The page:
Species diversity reduces chances of crop failure in algal biofuel systems
When growing algae in outdoor ponds as a next-generation biofuel, a naturally diverse mix of species will help reduce the chance of crop failure, according to a federally funded study by University of Michigan researchers.
Algae-derived biocrude oil is being studied as a potential renewable-energy alternative to fossil fuels. U-M ecologist Bradley Cardinale and his colleagues found that growing multiple algal species in 180 aquarium-like tanks helped stabilize biocrude production and made the system more reliable and efficient.
While the experiment was conducted indoors, its findings have relevance for outdoor cultivation, said Cardinale, co-author of a paper published online recently in the journal Environmental Science & Technology.
"These findings are important because one of our greatest challenges in making algal biofuel affordable is improving the efficiency of outdoor growth ponds and preventing crashes that ruin crops," he said.
"Companies spend large amounts of money to repeatedly set up these ponds. If species diversity increases efficiency while also reducing the chance of a crash, then it reduces costs as well," said Cardinale, a professor at the U-M School of Natural Resources and Environment and director of CILER, the Cooperative Institute for Limnology and Ecosystems Research.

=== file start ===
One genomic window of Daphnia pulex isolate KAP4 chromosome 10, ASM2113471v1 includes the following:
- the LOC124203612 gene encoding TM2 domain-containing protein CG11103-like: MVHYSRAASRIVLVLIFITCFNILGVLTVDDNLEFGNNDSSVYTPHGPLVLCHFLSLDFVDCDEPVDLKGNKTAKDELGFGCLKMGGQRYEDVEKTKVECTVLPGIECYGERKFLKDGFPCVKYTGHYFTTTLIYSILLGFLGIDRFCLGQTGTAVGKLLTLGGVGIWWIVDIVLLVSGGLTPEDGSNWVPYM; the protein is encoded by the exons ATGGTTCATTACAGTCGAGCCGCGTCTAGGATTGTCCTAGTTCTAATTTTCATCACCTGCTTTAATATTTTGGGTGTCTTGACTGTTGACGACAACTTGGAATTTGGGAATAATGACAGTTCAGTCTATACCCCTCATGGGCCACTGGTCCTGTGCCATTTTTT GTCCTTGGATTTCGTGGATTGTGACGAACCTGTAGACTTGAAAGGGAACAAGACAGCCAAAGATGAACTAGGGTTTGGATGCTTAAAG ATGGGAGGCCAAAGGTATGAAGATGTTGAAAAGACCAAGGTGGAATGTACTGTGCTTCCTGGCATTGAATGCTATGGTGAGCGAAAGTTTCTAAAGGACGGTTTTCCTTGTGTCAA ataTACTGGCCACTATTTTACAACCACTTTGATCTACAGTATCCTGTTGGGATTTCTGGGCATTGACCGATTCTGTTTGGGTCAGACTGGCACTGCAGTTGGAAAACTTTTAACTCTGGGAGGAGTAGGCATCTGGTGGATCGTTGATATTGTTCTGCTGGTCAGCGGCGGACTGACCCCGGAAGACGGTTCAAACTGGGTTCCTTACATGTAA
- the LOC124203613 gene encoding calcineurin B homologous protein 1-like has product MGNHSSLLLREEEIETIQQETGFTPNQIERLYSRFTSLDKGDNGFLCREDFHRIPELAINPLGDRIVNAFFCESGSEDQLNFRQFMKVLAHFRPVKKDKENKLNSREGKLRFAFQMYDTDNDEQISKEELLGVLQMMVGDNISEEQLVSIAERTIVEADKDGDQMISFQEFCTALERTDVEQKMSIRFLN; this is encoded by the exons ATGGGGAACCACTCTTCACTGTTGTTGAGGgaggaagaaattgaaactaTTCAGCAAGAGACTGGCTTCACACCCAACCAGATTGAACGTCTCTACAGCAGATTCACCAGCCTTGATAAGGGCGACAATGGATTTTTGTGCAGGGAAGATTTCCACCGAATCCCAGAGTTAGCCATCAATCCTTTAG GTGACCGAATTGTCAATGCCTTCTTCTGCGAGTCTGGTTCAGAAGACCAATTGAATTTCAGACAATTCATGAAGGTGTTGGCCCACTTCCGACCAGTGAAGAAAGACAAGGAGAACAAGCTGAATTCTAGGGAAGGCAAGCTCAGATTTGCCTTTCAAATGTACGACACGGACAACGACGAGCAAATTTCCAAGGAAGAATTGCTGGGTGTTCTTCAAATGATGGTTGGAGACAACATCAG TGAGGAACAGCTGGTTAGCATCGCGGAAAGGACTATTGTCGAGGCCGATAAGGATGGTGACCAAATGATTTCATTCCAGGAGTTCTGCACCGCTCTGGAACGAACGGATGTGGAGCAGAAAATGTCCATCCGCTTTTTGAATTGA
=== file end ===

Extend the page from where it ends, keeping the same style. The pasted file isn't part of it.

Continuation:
Surprisingly, the researchers also found that growing a mix of algal species did not increase biocrude production compared to species grown alone as monocultures. In fact, competition among species often caused mixtures to produce less biocrude than each species did individually.
This finding contrasts with decades of ecological research showing that communities containing more diverse sets of plants and animals are, on average, more productive and more efficient at using resources. Because of this prior work, the U-M algae researchers had hypothesized that a mix of algal species would be more productive than single species. But that was not the case.
"Our results suggest there is a fundamental tradeoff when growing algal biofuel," said Anita Narwani, a former U-M postdoctoral researcher in the School of Natural Resources and Environment and lead author of the study.
"You can grow single-species cultures that produce high yields but have a high risk of crop failure. Or you can use mixtures of species that produce lower yields but are much less likely to crash and are more sustainable through time."
The U-M work was funded by a $2 million, four-year grant from the National Science Foundation. Awarded in July 2013, the grant paid for a two-part study to identify and test naturally diverse groups of green algae that can be grown together to create a high-yield, environmentally sustainable and cost-effective system to produce next-generation biofuels.
The first phase of the study involved growing various combinations of six North American lake algal species in 180 aquarium-like tanks at a laboratory in the basement of U-M's Dana Building, home of the School of Natural Resources and Environment.